Why There is No Room for Ego When Managing a Restaurant

Restaurant teams of all kinds –– from an ice cream stand to a fine-dining establishment–– are susceptible to one common enemy: ego. I’ve seen egos get in the way of restaurant operations time and time again, from my time as a chef, consulting with clients, and as a patron. I’m sure you have, too.

I once met a friend for dinner at the bar of a new tapas restaurant. We ordered a variety of dishes, including the calamari. When it came out, we tasted it, looked at each other, and said, “Wow, this is salty.” The bartender came by to ask how everything was, and I told her the calamari was a bit too salty for us. She apologized and asked if she could get us another one. We thanked her and said we wanted to order something else. Being in the business, I knew that if one is salty, the next one would be too. She sent it back to the kitchen. The chef was not happy and sent out another, complimentary. We asked her why, and she said the chef insisted and wanted us to be happy. We were happy. We were enjoying our evening and ready to sample more of their menu. Now we had to taste this second dish, which––wait for it––was salty.

The chef took it very personally. He brought out a third serving himself. My friend and I were exasperated at this point. The other patrons around us started noticing, and they tasted it, too. Lo and behold, it was salty.

What had been a great evening was turning quickly into a negative experience. On one hand, there was a simple explanation for the saltiness. Calamari comes from the sea; if it hasn’t been well-rinsed or if it’s been sitting too long in a brine, it’s going to taste like the sea.   

More than salty calamari, this story is about ego. The chef couldn’t let it go. Not only did it impact my experience, but it affected the guests around us. There were a lot of ways this situation could have been diffused. I wasn't upset over the salty dish. I wouldn’t have cared if they charged me for it either––it happens. I'm not of that ilk, and neither are most people. What people want is to be heard. This chef wouldn’t listen, and the next time I passed by, the restaurant had closed.

One of the most common reasons that a restaurant struggles is that they don’t listen to the people coming through their doors, which includes guests and the restaurant team. The most important and one of the hardest things I teach my clients is to listen. Exceptional service requires that you listen to feedback, use it to validate your guests, and adjust appropriately.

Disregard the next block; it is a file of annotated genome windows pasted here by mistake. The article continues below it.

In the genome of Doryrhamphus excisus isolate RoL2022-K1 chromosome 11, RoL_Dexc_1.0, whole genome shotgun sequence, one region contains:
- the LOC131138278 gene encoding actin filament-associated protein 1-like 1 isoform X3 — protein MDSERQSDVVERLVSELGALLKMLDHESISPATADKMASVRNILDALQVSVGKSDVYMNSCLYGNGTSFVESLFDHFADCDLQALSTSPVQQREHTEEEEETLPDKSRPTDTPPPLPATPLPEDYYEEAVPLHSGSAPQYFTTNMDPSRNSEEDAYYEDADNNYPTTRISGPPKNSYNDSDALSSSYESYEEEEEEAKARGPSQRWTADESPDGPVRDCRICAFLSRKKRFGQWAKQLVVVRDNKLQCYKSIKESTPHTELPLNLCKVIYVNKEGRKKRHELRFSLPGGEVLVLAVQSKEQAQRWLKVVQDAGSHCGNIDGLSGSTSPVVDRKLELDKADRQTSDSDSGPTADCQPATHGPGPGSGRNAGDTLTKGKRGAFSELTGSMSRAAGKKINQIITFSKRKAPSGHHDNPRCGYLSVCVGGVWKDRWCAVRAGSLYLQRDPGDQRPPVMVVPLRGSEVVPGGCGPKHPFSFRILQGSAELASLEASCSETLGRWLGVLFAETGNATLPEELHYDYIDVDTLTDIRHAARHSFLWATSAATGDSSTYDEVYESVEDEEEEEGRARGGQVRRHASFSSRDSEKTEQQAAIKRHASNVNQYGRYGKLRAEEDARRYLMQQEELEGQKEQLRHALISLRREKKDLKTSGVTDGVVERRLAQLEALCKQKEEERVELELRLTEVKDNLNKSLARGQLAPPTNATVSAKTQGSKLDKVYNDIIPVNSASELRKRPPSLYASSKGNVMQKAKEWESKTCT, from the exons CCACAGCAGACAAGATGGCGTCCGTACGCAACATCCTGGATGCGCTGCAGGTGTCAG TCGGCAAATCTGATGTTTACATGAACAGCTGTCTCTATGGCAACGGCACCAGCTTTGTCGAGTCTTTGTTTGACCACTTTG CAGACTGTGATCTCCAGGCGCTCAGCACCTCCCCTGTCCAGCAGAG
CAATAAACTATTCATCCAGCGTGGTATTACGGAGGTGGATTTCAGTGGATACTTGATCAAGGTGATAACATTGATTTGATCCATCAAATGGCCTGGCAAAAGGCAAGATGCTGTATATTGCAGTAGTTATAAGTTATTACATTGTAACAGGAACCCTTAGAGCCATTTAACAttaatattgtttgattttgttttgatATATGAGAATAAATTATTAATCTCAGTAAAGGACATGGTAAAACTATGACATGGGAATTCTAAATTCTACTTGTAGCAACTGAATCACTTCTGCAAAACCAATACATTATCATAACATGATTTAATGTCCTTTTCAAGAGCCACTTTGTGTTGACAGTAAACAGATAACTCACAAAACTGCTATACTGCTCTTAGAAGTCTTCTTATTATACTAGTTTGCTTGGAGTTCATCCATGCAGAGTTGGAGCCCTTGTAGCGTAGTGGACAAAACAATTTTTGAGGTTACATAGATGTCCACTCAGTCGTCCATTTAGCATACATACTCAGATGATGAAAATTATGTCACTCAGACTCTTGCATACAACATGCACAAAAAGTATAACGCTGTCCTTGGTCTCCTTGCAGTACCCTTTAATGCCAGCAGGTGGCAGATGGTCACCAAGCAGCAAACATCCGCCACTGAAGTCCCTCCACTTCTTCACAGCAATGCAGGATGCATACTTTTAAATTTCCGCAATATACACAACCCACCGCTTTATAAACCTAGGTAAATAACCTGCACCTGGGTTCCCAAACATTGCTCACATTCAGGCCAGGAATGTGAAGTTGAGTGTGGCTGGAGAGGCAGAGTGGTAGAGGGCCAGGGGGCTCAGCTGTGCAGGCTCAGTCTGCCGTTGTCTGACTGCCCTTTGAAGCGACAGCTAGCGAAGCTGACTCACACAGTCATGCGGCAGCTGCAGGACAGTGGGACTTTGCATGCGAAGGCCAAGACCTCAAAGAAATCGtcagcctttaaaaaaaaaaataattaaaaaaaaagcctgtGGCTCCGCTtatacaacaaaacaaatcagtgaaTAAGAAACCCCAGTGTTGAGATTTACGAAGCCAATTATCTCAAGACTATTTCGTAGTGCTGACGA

It’s critical to remember the reasons why you first came into the business. Do you have years of experience in a Michelin-starred kitchen? Are you a bartender who wanted to mix inventive cocktails using liquor from local distilleries? Is your bar and grill a retirement endeavor? No matter the circumstances, by checking in with your skill set, you can identify your blind spots.

As a restaurant owner, I surrounded myself with people smarter than me, and I listened to what they told me about their areas of expertise. There is one question that every operator should be asking themselves and their team every single day: “What can we do better than we did yesterday”?

If management can get into a positive mindset about improving and asking their team for input­––and really listen to their answers––a lot can go right. You don't have to implement every idea, but their insight can boost your restaurant’s value proposition and improve your team’s morale.

People get so set in their ways that they get scared to change, and they lack direction because they don't know the solution.  Back to the calamari––maybe you hadn’t realized how salty it was, and when your chef tastes it, they agree. Now you have identified a challenge, and you can work together to fix it. Try reaching out to your distributor, talk to other chefs in your network, test a new recipe or two. Or maybe that initial guest feedback can teach you not to leave squid sitting in brine. 

Let’s say the calamari was perfectly well-prepared. It was a fresh shipment and received excellent praise from other diners that night. The chef could have made the patron feel heard by listening the first time. Instead of sending out another helping, the chef could dazzle them with the next dishes they ordered. They’d go home remembering how delicious the griddled shrimp or patatas bravas were. If the calamari came up, they’d appreciate how kind and easygoing their server was about the feedback.

Feedback provides you with an opportunity to change your menu. It also helps you offer an exemplary dining experience through exceptional customer service. There’s no room for ego in this business.

Mark Moeller is the founder and president of The Recipe of Success, a national restaurant consulting firm. Prior to starting The Recipe of Success, Moeller worked with independent and chain restaurants and in corporations focused on all aspects of foodservice, from supply chain management to franchising. He’s also an operations expert and turnaround specialist with deep expertise in the restaurant industry.


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